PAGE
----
The Granville Golf Course was designed by renowned course architect Donald Ross.
Donald Ross, with Pinehurst Number Two in North Carolina, Inverness in Ohio, Oakland Hills near Detroit, Seminole in Florida, and the Broadmoor in Colorado among his achievements, grew up in Scotland.
Raised on golf at Royal Dornoch in the coastal town of Dornoch in northern Scotland, he began his professional learning at St. Andrews and continued at Dornoch before emigrating to the United States in 1899.
Ross developed quite a following in the states and became known nationally for his work at Pinehurst and other courses. Over the course of his distinguished career he designed all or part of over 400 courses. Over 100 U.S. national championships have been held on Donald Ross courses.
In 1946 Ross founded the American Society of Golf Course Architects and was its first president.
Donald Ross was brought to Granville by John Sutphin Jones. Jones, who made much of his money with the Sunday Creek Coal Company, constructed the Granville Inn, which opened in 1924. The Inn, constructed of sandstone quarried from Byrn Du remains today as a wonderful part of Granville. In order to make the Inn more competitive, Jones decided a golf course would be desirable. Wanting nothing but the best for his inn, he enlisted Donald Ross to be the architect for his course.
The Granville course, regarded by Ross as one of his masterpieces, is known for many traditional Donald Ross features. Ross believed that the best courses were developed using the natural topography of the course to create a challanging variety of short angles and rolls. The Granville course, built as it is on the foothills of the Allegheny Mountains, is no exception.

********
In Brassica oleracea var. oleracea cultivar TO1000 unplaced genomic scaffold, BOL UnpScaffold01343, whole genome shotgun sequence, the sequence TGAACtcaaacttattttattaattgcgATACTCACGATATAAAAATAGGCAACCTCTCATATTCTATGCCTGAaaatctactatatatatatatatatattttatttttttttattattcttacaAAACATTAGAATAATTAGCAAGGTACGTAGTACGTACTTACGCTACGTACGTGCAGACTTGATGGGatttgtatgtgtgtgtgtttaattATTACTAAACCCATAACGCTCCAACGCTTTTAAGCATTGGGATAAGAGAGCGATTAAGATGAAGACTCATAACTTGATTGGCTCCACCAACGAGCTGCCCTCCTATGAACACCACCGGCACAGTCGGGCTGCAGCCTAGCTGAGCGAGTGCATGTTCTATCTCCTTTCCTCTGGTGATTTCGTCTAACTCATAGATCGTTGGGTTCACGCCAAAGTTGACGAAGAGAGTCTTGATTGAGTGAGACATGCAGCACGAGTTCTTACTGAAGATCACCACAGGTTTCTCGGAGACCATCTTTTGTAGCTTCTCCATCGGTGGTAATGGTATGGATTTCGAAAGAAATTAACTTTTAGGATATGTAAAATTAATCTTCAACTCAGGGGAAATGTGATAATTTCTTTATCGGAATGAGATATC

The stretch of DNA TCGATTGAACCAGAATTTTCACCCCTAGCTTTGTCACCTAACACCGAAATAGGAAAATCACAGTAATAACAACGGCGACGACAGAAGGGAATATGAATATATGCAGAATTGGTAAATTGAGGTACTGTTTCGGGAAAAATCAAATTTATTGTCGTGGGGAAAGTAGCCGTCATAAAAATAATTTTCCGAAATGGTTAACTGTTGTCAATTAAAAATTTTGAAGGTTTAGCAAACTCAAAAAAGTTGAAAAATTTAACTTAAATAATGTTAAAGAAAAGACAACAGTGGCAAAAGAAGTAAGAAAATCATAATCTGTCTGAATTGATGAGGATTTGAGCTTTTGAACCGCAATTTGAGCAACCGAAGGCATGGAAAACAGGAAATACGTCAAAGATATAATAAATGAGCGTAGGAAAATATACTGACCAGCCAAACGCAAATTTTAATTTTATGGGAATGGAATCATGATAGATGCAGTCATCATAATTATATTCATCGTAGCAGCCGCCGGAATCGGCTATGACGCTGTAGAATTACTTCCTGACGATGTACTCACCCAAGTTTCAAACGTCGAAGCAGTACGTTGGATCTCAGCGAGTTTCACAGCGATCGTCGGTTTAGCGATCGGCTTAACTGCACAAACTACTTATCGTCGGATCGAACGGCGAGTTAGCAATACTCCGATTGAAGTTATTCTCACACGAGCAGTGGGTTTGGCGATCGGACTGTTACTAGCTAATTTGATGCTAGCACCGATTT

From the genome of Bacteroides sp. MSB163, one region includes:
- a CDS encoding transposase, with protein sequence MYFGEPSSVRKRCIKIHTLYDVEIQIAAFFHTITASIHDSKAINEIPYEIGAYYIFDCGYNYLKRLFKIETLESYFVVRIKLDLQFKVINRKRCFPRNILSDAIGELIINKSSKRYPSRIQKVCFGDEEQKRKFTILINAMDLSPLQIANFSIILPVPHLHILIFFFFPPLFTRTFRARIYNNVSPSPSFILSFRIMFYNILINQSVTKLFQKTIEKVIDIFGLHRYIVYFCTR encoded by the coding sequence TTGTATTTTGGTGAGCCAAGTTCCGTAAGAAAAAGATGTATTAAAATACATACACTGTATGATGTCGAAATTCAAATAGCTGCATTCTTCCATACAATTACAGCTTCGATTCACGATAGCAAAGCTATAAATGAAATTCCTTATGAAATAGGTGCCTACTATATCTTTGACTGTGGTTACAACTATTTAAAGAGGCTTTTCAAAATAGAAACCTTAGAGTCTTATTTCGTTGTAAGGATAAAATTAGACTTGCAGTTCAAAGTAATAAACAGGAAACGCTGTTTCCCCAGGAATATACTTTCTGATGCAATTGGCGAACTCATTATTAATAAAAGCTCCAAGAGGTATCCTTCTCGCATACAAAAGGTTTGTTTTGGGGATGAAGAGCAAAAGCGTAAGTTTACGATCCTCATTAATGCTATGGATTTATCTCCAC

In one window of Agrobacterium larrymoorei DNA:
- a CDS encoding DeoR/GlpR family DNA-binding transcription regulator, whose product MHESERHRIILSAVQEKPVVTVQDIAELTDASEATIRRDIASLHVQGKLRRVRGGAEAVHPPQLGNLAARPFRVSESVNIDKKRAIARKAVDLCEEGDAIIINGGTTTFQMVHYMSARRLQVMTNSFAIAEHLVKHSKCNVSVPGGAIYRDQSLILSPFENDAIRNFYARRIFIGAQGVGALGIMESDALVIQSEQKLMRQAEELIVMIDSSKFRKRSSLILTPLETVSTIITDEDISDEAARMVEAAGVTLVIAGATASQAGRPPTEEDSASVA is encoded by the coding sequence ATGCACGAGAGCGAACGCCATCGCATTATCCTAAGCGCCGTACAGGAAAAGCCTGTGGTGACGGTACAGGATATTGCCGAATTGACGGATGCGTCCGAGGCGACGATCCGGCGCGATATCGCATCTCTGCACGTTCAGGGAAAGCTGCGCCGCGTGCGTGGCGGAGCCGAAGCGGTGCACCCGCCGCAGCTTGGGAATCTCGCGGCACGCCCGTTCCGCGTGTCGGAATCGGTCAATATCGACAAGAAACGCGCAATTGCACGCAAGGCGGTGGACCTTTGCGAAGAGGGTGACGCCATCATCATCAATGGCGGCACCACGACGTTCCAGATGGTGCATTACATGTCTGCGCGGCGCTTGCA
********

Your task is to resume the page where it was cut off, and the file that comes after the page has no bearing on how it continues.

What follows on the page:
Perhaps its most dramatic hole is the eighteenth. From the tee on the Eighteenth, a good part of the village with its steeples can be seen. Denison, perched on the ridge north of the village, is readily visible with Swasey Chapel looking over the village. From the tee the land drops dramatically to the green in the distance. As with many Donald Ross holes, topping the ball at the Eighteenth will find one caught in a hazard, in this case the rough of a steep slope. An overly bold shot to the green will find another set of punishing slopes just past the hole. The green itself is classic Ross; protected by small but steep bunkers, it is an elevated undulating surface. Ross believed that courses should favor intellect and skill rather than mere strength. Granville reflects that goal with a course that is a challenge to both the average golfer as well as the seasoned professional.
The Granville Golf Course remains one of the finest public courses in the United States. In order to preserve the open space provided by the course, Granville Township purchased the development rights to its land in 2015. In adedition, the Village of Granville acquired the area where the clubhouse and other buildings sit in order to control any development in that area.
Thanks to the Donald Ross Society for its site www.donaldrosssociety.org and to Donald D. Bonar and Anthony J. Lisska for their fine work Scotland Comes to Granville – The Donald Ross Designed Granville Inn Golf Course, in Granville, Ohio, A Study in Continuity and Change, Volume II, Denison University Press. These resources were of invaluable assistance in preparing this article.